Is it worse to leave or be left?
Consolata was fastening her hearing aids and fussing with her hair in the vanity mirror.
“For heaven’s sake, I am a monster, can you believe it? Thank god I am such a flirt or we wouldn’t have any fun at all tonight.”
She was wearing a long black dress to match mine. Just a pair of girls going out for a night on the town.
“Nonna, I have some bad news I need to tell you.”
She turned from the mirror to face me.
“Tell me dear…. It’s not your family?”
I shook my head.
“You are not leaving England?”
My eyes dropped.
I am choosing to leave. I’m choosing to leave Consolata and haggling for tomatoes at East Street Market. I’m choosing to leave cheeky flatmates. No more banter on Saturday morning over beans on toast or banter on Sunday night over failed homemade tacos. I’m leaving the sacred Wednesday ritual of late night Lebanese on Edgware Road. I wonder if the bald man with the wink and the complimentary baklava will miss me.
I’m leaving a people who don’t dress up for Halloween but wear Christmas jumpers every day in the month of December. And a general population who can name the architectural period of any building and name any cheese just by it’s smell.
I’m leaving the abundance of smelly cheese. And halloumi. And Rich Tea biscuits, digestive biscuits, Shreddies and Weetabix, savoury pies and Yorkshire puddings, calling desserts puddings, Christmas pudding (good riddance). Goodbye to brown eggs, egg and cress sandwiches, Scotch eggs and fried eggs (don’t ask over how). Tea (don’t ask what kind). Lager or Ale (don’t ask which brand). The Pub (doesn’t matter which one).
I’m leaving The cross country. And jelly babies on the race course. And Hampstead Heath. And Tuesday Track. And Thursday Threshold. And Saturday Hills. And ParkRun. And parks, everywhere. Little hidden ones with community gardens tucked behind skinny alleyways that you never would have noticed without getting lost and massive ones with ponds big enough to swim in. No more early morning swims in the Serpentine, filled with swan poo and slime and swimmers who don’t give a damn and show up and do their laps without wetsuits, every day of the year, rain or cloud.
I’m leaving moans about the weather and moans about the trains. I’m leaving trains. And weather. I’m leaving Pimms Cups and talking about how the weather isn’t quite nice enough for Pimms Cups yet. I’m leaving washers that also dry. And proper kettles. And the word proper. And the words faff, niggle, cracking, ta, knackered, poorly and beetroot (pronounced “beach route”). I will no longer have to pretend to know what someone is talking about when they tell me how much a thing weighs in stone or what someone scored on their A Levels.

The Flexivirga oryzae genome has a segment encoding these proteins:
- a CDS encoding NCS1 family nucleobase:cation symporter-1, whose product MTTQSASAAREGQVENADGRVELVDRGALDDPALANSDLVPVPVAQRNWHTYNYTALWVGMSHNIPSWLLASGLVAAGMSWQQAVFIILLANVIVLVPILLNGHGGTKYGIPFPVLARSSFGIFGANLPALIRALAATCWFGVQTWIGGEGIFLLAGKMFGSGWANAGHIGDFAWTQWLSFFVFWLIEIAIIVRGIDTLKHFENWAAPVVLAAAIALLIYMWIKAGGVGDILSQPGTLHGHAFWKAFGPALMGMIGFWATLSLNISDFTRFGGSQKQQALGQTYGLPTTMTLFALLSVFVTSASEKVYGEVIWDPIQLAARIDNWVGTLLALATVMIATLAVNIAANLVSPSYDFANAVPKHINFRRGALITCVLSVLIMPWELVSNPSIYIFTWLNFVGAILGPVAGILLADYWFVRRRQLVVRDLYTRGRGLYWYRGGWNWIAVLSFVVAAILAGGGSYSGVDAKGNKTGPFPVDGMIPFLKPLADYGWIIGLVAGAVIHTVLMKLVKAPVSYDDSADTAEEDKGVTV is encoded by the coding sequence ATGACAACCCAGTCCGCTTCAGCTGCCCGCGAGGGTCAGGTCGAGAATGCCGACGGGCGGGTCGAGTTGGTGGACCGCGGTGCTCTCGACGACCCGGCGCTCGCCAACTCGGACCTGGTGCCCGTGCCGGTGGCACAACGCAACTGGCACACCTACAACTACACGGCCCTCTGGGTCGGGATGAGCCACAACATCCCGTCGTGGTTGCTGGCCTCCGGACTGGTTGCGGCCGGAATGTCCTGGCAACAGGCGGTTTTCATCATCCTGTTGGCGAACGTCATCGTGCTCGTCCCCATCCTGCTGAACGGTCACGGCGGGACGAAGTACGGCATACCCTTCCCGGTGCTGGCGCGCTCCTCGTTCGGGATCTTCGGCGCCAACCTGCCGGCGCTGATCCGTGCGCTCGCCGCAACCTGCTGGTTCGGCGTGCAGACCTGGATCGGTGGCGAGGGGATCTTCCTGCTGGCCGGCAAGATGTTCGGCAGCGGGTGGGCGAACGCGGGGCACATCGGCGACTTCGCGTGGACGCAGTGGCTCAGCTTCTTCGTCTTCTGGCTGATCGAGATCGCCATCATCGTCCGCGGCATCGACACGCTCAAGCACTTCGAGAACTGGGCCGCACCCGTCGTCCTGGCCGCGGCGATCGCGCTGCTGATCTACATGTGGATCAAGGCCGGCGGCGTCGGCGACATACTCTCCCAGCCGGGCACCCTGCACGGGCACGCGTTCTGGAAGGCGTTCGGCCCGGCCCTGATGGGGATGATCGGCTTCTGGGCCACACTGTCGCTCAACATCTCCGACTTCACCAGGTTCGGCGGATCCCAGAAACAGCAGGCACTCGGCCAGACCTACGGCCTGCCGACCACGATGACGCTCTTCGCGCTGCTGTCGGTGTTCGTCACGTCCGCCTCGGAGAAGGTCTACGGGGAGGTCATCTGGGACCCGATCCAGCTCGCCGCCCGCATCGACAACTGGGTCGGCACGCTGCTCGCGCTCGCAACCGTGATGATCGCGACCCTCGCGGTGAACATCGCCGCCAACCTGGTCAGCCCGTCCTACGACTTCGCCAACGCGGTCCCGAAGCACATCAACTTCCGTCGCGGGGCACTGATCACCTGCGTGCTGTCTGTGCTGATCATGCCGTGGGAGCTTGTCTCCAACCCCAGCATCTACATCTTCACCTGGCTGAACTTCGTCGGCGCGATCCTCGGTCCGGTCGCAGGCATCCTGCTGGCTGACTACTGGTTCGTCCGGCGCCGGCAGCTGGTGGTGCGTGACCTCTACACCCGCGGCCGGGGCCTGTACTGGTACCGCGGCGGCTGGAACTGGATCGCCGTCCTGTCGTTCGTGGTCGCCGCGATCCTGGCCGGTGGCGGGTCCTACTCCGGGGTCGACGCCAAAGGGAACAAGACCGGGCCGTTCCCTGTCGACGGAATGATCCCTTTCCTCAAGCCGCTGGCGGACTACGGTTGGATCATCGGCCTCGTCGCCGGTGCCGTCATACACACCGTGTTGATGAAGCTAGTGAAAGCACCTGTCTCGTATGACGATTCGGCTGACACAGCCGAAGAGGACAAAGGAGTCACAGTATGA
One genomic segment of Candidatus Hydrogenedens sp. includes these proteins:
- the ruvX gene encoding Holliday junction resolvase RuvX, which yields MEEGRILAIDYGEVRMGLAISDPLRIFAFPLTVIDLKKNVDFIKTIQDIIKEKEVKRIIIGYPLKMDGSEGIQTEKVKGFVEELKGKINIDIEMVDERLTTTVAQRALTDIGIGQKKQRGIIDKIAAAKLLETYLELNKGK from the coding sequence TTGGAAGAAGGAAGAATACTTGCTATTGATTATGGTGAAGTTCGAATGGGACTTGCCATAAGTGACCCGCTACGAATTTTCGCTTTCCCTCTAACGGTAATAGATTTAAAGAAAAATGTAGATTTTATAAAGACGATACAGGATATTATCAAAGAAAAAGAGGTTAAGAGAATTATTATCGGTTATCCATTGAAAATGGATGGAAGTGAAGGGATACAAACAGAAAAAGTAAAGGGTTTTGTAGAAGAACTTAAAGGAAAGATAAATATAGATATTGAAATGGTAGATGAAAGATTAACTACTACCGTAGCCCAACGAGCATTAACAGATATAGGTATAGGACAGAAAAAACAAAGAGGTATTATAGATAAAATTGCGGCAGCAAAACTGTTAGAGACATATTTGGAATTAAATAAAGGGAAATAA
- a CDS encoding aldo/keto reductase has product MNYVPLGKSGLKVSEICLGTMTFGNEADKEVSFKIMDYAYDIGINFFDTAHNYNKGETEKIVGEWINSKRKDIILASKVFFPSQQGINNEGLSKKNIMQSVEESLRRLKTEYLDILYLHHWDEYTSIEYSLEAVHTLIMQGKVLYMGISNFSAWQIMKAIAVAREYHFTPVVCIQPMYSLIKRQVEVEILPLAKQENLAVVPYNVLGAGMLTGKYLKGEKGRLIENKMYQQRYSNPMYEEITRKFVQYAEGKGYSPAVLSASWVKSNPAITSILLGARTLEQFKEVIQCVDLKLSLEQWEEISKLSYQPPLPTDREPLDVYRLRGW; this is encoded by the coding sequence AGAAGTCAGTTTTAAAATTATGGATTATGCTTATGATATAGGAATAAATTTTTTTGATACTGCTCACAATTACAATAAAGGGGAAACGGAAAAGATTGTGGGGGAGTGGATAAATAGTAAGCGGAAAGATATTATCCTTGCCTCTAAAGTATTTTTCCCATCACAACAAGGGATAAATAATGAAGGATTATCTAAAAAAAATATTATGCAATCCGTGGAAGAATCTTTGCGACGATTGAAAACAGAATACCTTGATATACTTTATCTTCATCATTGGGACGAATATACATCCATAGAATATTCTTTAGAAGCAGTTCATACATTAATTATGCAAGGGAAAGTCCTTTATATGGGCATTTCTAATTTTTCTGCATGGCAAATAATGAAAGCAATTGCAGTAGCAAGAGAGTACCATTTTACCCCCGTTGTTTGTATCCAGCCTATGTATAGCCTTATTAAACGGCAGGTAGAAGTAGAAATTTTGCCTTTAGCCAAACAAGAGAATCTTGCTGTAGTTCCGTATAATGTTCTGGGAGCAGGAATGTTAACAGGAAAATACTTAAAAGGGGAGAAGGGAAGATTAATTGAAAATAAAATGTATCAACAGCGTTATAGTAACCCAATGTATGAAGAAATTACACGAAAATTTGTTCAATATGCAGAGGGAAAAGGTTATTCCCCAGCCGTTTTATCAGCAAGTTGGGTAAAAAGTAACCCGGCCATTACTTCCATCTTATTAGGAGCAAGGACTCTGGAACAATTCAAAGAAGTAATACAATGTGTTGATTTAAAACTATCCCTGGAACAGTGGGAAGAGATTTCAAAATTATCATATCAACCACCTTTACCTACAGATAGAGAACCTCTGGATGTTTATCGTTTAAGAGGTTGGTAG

I’m not leaving my bike (I’m not crazy). But I’m leaving cycle paths and Boris Bikers and riding through double decker busses and black cabs around roundabouts and across bridges and through these never-straight streets with their chips shops and news agents and Italian delis and Tescos and Pret A Mangers and temples and mosques and cathedrals and theaters and skyscrapers and Edwardian flats and fruit stands and bankers and commuter joggers with backpacks and Middle Eastern royalty and smokers and fashion models and Chinese tourists and builders and every beautiful sort of human and a little bit of every little thing you could want in this world.
It’s not easy to leave.
The thing is, there is someone in California with my heartstrings — and that’s a trump card. Would that this person could be geographically closer to this old foggy town… Would that I could have my Victoria sponge cake and eat it too, please and thank you. But, alas, the world is not wont to let us eat the cake we have, is it? And what is life, if not a mitosis of options, ever splitting themselves into more decisions to be made?
I will miss London. But I am leaving a trail of breadcrumbs so I can find my way back someday.
“If anyone knows of any rooms opening up in San Francisco in December…” — Said Everyone
(but seriously… let me know)